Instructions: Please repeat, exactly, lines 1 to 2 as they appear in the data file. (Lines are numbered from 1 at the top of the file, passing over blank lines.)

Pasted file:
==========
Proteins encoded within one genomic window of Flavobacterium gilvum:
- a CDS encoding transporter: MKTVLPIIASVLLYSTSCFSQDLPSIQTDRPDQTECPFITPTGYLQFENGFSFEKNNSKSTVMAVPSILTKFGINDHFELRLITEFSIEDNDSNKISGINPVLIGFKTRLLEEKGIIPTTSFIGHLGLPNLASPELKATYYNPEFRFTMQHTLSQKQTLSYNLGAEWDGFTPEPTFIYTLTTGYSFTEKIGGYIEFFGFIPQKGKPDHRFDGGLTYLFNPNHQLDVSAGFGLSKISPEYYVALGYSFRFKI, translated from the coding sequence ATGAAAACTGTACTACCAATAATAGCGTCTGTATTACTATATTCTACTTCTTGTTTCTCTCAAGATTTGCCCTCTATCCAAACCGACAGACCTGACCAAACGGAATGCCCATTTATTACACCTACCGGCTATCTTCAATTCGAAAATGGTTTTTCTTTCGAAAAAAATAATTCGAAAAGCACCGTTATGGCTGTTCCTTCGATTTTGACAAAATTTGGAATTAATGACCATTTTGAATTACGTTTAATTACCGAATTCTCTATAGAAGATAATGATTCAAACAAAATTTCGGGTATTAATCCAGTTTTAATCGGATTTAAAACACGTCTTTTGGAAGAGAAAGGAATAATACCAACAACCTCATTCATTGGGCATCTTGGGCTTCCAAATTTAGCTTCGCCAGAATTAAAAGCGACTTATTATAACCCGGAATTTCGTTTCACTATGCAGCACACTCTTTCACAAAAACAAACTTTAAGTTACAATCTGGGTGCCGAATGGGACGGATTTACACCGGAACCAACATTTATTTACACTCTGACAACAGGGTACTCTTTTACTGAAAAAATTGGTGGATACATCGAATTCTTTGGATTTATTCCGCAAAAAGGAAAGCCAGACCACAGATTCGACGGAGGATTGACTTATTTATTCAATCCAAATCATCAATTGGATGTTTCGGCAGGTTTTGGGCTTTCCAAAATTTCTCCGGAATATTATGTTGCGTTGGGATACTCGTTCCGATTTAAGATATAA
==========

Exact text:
Proteins encoded within one genomic window of Flavobacterium gilvum:
- a CDS encoding transporter: MKTVLPIIASVLLYSTSCFSQDLPSIQTDRPDQTECPFITPTGYLQFENGFSFEKNNSKSTVMAVPSILTKFGINDHFELRLITEFSIEDNDSNKISGINPVLIGFKTRLLEEKGIIPTTSFIGHLGLPNLASPELKATYYNPEFRFTMQHTLSQKQTLSYNLGAEWDGFTPEPTFIYTLTTGYSFTEKIGGYIEFFGFIPQKGKPDHRFDGGLTYLFNPNHQLDVSAGFGLSKISPEYYVALGYSFRFKI, translated from the coding sequence ATGAAAACTGTACTACCAATAATAGCGTCTGTATTACTATATTCTACTTCTTGTTTCTCTCAAGATTTGCCCTCTATCCAAACCGACAGACCTGACCAAACGGAATGCCCATTTATTACACCTACCGGCTATCTTCAATTCGAAAATGGTTTTTCTTTCGAAAAAAATAATTCGAAAAGCACCGTTATGGCTGTTCCTTCGATTTTGACAAAATTTGGAATTAATGACCATTTTGAATTACGTTTAATTACCGAATTCTCTATAGAAGATAATGATTCAAACAAAATTTCGGGTATTAATCCAGTTTTAATCGGATTTAAAACACGTCTTTTGGAAGAGAAAGGAATAATACCAACAACCTCATTCATTGGGCATCTTGGGCTTCCAAATTTAGCTTCGCCAGAATTAAAAGCGACTTATTATAACCCGGAATTTCGTTTCACTATGCAGCACACTCTTTCACAAAAACAAACTTTAAGTTACAATCTGGGTGCCGAATGGGACGGATTTACACCGGAACCAACATTTATTTACACTCTGACAACAGGGTACTCTTTTACTGAAAAAATTGGTGGATACATCGAATTCTTTGGATTTATTCCGCAAAAAGGAAAGCCAGACCACAGATTCGACGGAGGATTGACTTATTTATTCAATCCAAATCATCAATTGGATGTTTCGGCAGGTTTTGGGCTTTCCAAAATTTCTCCGGAATATTATGTTGCGTTGGGATACTCGTTCCGATTTAAGATATAA